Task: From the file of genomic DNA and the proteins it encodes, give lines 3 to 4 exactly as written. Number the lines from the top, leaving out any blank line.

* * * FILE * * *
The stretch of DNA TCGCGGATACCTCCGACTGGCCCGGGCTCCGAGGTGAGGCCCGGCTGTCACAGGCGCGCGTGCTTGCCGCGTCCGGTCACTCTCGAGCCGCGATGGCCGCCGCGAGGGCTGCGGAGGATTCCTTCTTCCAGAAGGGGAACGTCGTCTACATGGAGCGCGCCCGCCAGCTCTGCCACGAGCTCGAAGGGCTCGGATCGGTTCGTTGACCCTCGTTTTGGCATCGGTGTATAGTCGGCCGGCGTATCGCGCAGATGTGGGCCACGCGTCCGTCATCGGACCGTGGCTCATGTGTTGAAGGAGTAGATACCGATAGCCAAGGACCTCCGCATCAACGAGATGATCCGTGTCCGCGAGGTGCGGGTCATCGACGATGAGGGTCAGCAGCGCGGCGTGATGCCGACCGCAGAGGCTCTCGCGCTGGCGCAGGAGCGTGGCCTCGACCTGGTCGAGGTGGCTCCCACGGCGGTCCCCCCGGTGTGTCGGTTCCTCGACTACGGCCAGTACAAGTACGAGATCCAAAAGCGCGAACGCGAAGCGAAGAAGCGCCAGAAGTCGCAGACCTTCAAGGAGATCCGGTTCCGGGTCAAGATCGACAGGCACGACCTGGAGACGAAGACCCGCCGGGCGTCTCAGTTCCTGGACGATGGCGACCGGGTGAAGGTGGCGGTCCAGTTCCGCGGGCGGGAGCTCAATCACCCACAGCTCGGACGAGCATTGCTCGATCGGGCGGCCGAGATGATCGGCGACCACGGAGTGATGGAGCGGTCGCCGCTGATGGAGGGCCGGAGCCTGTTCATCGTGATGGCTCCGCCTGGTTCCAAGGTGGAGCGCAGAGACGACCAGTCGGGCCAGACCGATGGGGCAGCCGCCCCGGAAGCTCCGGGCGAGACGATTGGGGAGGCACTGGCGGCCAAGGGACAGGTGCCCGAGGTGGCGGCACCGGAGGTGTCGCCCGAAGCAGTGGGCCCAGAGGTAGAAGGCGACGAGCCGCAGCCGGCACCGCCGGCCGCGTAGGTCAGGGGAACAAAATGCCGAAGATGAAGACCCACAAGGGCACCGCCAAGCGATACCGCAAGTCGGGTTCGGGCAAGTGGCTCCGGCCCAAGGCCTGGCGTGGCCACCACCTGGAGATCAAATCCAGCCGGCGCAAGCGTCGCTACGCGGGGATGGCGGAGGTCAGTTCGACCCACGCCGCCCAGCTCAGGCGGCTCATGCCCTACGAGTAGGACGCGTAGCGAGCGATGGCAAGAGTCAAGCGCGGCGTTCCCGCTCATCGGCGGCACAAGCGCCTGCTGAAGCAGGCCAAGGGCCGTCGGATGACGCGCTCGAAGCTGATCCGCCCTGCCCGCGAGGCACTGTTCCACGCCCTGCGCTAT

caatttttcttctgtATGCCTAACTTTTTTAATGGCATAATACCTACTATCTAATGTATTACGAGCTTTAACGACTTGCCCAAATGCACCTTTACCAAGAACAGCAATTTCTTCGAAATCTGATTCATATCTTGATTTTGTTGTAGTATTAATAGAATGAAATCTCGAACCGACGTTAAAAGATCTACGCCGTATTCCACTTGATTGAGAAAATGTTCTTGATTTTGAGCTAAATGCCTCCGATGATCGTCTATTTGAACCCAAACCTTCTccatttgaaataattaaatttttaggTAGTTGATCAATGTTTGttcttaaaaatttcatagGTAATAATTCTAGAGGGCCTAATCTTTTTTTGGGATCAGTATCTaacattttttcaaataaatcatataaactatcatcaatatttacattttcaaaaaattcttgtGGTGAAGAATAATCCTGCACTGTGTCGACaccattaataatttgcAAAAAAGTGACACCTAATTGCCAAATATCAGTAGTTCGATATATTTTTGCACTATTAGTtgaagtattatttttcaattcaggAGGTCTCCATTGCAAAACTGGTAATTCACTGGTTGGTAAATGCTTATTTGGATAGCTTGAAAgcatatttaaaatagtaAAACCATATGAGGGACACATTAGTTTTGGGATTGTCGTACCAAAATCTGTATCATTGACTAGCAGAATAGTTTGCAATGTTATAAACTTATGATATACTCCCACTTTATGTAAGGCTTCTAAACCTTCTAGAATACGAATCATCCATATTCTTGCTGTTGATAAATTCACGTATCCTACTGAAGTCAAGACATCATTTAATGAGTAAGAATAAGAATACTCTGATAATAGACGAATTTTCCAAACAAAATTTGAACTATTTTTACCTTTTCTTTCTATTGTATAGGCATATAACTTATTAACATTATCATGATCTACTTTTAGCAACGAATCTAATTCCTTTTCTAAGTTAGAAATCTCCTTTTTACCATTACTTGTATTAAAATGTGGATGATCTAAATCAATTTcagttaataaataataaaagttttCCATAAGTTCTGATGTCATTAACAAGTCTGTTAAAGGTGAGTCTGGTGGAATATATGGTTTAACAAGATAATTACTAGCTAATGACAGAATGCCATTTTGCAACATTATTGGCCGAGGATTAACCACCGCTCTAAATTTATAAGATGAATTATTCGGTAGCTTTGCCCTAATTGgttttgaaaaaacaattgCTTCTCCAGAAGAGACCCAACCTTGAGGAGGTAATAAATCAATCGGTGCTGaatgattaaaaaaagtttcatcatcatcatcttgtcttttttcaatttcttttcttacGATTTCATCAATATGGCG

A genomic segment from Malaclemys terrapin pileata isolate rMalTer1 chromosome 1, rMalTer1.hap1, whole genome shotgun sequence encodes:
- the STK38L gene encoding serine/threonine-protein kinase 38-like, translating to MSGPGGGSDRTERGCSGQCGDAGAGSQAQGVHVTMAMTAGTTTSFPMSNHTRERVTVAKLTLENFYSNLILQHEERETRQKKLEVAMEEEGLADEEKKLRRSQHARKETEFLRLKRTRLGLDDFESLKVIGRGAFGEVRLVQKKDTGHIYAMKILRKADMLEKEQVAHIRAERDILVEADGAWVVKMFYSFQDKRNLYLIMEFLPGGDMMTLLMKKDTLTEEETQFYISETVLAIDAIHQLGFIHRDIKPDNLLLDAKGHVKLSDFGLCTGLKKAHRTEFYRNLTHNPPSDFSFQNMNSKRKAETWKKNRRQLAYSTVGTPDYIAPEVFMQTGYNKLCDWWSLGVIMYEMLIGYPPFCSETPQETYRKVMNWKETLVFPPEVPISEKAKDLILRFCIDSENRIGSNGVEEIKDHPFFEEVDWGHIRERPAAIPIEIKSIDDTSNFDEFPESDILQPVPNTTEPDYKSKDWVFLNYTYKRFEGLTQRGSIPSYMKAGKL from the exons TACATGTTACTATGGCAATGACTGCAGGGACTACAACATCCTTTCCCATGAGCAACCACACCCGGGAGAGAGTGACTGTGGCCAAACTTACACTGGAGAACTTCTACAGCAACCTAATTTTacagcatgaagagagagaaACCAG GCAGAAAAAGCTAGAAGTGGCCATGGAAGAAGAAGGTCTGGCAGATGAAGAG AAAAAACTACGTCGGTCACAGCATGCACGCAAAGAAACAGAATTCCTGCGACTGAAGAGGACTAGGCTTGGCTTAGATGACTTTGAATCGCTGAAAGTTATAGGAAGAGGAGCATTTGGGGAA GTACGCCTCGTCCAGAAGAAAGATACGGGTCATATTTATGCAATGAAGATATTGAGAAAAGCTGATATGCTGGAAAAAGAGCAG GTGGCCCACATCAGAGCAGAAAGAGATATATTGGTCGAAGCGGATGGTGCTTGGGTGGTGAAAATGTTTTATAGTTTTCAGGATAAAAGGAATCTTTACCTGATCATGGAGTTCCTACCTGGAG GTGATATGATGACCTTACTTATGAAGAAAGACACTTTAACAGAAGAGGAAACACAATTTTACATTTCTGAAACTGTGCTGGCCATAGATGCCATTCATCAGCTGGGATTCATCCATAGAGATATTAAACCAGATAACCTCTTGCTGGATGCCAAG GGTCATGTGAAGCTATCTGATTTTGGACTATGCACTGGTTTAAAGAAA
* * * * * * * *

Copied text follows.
A genomic segment from Malaclemys terrapin pileata isolate rMalTer1 chromosome 1, rMalTer1.hap1, whole genome shotgun sequence encodes:
- the STK38L gene encoding serine/threonine-protein kinase 38-like, translating to MSGPGGGSDRTERGCSGQCGDAGAGSQAQGVHVTMAMTAGTTTSFPMSNHTRERVTVAKLTLENFYSNLILQHEERETRQKKLEVAMEEEGLADEEKKLRRSQHARKETEFLRLKRTRLGLDDFESLKVIGRGAFGEVRLVQKKDTGHIYAMKILRKADMLEKEQVAHIRAERDILVEADGAWVVKMFYSFQDKRNLYLIMEFLPGGDMMTLLMKKDTLTEEETQFYISETVLAIDAIHQLGFIHRDIKPDNLLLDAKGHVKLSDFGLCTGLKKAHRTEFYRNLTHNPPSDFSFQNMNSKRKAETWKKNRRQLAYSTVGTPDYIAPEVFMQTGYNKLCDWWSLGVIMYEMLIGYPPFCSETPQETYRKVMNWKETLVFPPEVPISEKAKDLILRFCIDSENRIGSNGVEEIKDHPFFEEVDWGHIRERPAAIPIEIKSIDDTSNFDEFPESDILQPVPNTTEPDYKSKDWVFLNYTYKRFEGLTQRGSIPSYMKAGKL from the exons TACATGTTACTATGGCAATGACTGCAGGGACTACAACATCCTTTCCCATGAGCAACCACACCCGGGAGAGAGTGACTGTGGCCAAACTTACACTGGAGAACTTCTACAGCAACCTAATTTTacagcatgaagagagagaaACCAG GCAGAAAAAGCTAGAAGTGGCCATGGAAGAAGAAGGTCTGGCAGATGAAGAG AAAAAACTACGTCGGTCACAGCATGCACGCAAAGAAACAGAATTCCTGCGACTGAAGAGGACTAGGCTTGGCTTAGATGACTTTGAATCGCTGAAAGTTATAGGAAGAGGAGCATTTGGGGAA GTACGCCTCGTCCAGAAGAAAGATACGGGTCATATTTATGCAATGAAGATATTGAGAAAAGCTGATATGCTGGAAAAAGAGCAG GTGGCCCACATCAGAGCAGAAAGAGATATATTGGTCGAAGCGGATGGTGCTTGGGTGGTGAAAATGTTTTATAGTTTTCAGGATAAAAGGAATCTTTACCTGATCATGGAGTTCCTACCTGGAG GTGATATGATGACCTTACTTATGAAGAAAGACACTTTAACAGAAGAGGAAACACAATTTTACATTTCTGAAACTGTGCTGGCCATAGATGCCATTCATCAGCTGGGATTCATCCATAGAGATATTAAACCAGATAACCTCTTGCTGGATGCCAAG GGTCATGTGAAGCTATCTGATTTTGGACTATGCACTGGTTTAAAGAAA